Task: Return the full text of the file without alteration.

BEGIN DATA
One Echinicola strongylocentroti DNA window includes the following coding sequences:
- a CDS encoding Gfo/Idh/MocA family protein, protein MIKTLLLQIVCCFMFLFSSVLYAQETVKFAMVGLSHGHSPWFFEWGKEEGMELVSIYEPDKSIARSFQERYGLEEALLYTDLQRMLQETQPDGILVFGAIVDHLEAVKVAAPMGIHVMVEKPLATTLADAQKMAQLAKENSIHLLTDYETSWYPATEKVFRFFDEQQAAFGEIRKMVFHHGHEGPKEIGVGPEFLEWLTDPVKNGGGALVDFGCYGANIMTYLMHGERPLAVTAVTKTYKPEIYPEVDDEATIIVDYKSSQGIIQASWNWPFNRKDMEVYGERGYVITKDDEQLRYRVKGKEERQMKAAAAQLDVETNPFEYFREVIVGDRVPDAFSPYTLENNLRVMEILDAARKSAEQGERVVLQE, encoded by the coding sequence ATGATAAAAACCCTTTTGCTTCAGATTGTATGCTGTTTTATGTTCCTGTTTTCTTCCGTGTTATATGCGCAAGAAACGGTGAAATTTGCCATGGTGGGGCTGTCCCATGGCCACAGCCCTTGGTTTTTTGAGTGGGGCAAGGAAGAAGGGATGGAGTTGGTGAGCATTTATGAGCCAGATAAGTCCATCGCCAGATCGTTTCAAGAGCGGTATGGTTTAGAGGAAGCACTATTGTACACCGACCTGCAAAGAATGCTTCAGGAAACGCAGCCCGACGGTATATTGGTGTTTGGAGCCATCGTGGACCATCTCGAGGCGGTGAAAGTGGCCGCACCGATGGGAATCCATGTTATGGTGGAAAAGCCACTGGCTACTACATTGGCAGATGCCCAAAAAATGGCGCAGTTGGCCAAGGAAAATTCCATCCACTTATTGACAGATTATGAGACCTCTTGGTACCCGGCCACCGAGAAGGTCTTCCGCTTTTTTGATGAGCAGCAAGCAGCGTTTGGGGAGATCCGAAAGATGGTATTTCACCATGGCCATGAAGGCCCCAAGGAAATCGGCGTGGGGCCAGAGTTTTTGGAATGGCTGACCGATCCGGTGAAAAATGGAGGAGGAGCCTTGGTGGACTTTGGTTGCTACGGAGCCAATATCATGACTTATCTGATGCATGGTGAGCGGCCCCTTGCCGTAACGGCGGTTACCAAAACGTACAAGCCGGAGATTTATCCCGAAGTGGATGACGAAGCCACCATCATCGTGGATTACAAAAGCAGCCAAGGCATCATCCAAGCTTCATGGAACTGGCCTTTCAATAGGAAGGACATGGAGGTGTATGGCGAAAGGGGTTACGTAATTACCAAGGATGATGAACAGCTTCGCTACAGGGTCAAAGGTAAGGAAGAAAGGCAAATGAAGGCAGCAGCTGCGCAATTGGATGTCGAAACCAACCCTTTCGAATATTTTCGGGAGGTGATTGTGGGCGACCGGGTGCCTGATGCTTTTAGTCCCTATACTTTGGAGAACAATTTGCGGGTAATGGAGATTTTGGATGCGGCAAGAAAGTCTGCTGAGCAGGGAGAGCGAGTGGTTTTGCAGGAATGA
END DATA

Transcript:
One Echinicola strongylocentroti DNA window includes the following coding sequences:
- a CDS encoding Gfo/Idh/MocA family protein, protein MIKTLLLQIVCCFMFLFSSVLYAQETVKFAMVGLSHGHSPWFFEWGKEEGMELVSIYEPDKSIARSFQERYGLEEALLYTDLQRMLQETQPDGILVFGAIVDHLEAVKVAAPMGIHVMVEKPLATTLADAQKMAQLAKENSIHLLTDYETSWYPATEKVFRFFDEQQAAFGEIRKMVFHHGHEGPKEIGVGPEFLEWLTDPVKNGGGALVDFGCYGANIMTYLMHGERPLAVTAVTKTYKPEIYPEVDDEATIIVDYKSSQGIIQASWNWPFNRKDMEVYGERGYVITKDDEQLRYRVKGKEERQMKAAAAQLDVETNPFEYFREVIVGDRVPDAFSPYTLENNLRVMEILDAARKSAEQGERVVLQE, encoded by the coding sequence ATGATAAAAACCCTTTTGCTTCAGATTGTATGCTGTTTTATGTTCCTGTTTTCTTCCGTGTTATATGCGCAAGAAACGGTGAAATTTGCCATGGTGGGGCTGTCCCATGGCCACAGCCCTTGGTTTTTTGAGTGGGGCAAGGAAGAAGGGATGGAGTTGGTGAGCATTTATGAGCCAGATAAGTCCATCGCCAGATCGTTTCAAGAGCGGTATGGTTTAGAGGAAGCACTATTGTACACCGACCTGCAAAGAATGCTTCAGGAAACGCAGCCCGACGGTATATTGGTGTTTGGAGCCATCGTGGACCATCTCGAGGCGGTGAAAGTGGCCGCACCGATGGGAATCCATGTTATGGTGGAAAAGCCACTGGCTACTACATTGGCAGATGCCCAAAAAATGGCGCAGTTGGCCAAGGAAAATTCCATCCACTTATTGACAGATTATGAGACCTCTTGGTACCCGGCCACCGAGAAGGTCTTCCGCTTTTTTGATGAGCAGCAAGCAGCGTTTGGGGAGATCCGAAAGATGGTATTTCACCATGGCCATGAAGGCCCCAAGGAAATCGGCGTGGGGCCAGAGTTTTTGGAATGGCTGACCGATCCGGTGAAAAATGGAGGAGGAGCCTTGGTGGACTTTGGTTGCTACGGAGCCAATATCATGACTTATCTGATGCATGGTGAGCGGCCCCTTGCCGTAACGGCGGTTACCAAAACGTACAAGCCGGAGATTTATCCCGAAGTGGATGACGAAGCCACCATCATCGTGGATTACAAAAGCAGCCAAGGCATCATCCAAGCTTCATGGAACTGGCCTTTCAATAGGAAGGACATGGAGGTGTATGGCGAAAGGGGTTACGTAATTACCAAGGATGATGAACAGCTTCGCTACAGGGTCAAAGGTAAGGAAGAAAGGCAAATGAAGGCAGCAGCTGCGCAATTGGATGTCGAAACCAACCCTTTCGAATATTTTCGGGAGGTGATTGTGGGCGACCGGGTGCCTGATGCTTTTAGTCCCTATACTTTGGAGAACAATTTGCGGGTAATGGAGATTTTGGATGCGGCAAGAAAGTCTGCTGAGCAGGGAGAGCGAGTGGTTTTGCAGGAATGA